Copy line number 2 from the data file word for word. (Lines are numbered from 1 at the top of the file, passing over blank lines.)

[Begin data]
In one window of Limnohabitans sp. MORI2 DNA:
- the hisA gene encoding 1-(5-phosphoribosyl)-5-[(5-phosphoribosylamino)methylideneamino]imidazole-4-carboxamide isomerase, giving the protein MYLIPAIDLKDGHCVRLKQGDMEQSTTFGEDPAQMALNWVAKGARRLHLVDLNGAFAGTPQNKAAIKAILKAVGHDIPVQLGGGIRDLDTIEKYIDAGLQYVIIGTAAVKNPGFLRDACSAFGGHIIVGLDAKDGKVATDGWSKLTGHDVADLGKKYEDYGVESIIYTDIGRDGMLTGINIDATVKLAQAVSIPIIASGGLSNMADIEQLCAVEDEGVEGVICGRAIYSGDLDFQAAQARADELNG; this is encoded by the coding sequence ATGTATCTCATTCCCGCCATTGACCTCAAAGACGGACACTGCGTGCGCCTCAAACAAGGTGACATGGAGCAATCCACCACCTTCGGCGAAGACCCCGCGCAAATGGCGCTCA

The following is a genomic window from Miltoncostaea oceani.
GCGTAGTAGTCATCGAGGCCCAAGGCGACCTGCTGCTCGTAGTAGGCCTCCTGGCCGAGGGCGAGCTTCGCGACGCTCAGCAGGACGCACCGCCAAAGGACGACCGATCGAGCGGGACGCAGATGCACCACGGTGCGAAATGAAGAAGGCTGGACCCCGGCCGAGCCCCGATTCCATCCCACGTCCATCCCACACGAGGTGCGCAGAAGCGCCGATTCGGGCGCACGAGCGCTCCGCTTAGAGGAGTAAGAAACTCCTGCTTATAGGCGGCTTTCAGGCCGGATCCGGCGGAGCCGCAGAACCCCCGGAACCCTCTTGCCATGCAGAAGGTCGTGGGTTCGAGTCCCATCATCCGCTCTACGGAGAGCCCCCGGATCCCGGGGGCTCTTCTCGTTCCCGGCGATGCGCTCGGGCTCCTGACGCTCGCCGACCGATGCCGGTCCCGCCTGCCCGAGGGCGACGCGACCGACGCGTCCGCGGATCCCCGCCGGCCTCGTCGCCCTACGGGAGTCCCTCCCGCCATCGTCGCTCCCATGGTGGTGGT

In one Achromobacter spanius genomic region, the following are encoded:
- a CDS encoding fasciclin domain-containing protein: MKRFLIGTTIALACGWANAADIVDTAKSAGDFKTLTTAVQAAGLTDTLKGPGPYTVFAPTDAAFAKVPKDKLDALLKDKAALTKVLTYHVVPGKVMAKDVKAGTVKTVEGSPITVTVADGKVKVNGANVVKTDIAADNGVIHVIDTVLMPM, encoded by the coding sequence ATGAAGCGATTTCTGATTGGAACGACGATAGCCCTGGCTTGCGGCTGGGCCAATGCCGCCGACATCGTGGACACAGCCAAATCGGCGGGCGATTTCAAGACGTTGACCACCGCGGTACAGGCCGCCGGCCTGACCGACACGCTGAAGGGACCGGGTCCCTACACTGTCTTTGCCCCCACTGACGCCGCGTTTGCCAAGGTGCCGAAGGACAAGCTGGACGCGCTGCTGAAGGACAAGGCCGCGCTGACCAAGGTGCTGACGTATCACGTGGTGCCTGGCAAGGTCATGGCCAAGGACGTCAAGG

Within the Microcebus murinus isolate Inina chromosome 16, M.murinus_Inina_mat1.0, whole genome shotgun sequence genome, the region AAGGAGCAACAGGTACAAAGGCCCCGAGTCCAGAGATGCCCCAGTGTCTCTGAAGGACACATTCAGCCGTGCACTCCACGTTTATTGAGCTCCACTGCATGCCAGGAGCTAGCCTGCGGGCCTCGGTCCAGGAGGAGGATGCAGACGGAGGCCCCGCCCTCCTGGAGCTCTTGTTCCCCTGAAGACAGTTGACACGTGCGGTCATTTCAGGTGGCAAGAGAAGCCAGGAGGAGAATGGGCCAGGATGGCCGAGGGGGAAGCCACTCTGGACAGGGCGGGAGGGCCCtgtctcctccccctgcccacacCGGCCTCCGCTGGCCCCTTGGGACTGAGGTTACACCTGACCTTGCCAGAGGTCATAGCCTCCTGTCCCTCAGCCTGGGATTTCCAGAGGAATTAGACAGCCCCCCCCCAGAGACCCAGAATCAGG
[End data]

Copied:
- the hisA gene encoding 1-(5-phosphoribosyl)-5-[(5-phosphoribosylamino)methylideneamino]imidazole-4-carboxamide isomerase, giving the protein MYLIPAIDLKDGHCVRLKQGDMEQSTTFGEDPAQMALNWVAKGARRLHLVDLNGAFAGTPQNKAAIKAILKAVGHDIPVQLGGGIRDLDTIEKYIDAGLQYVIIGTAAVKNPGFLRDACSAFGGHIIVGLDAKDGKVATDGWSKLTGHDVADLGKKYEDYGVESIIYTDIGRDGMLTGINIDATVKLAQAVSIPIIASGGLSNMADIEQLCAVEDEGVEGVICGRAIYSGDLDFQAAQARADELNG; this is encoded by the coding sequence ATGTATCTCATTCCCGCCATTGACCTCAAAGACGGACACTGCGTGCGCCTCAAACAAGGTGACATGGAGCAATCCACCACCTTCGGCGAAGACCCCGCGCAAATGGCGCTCA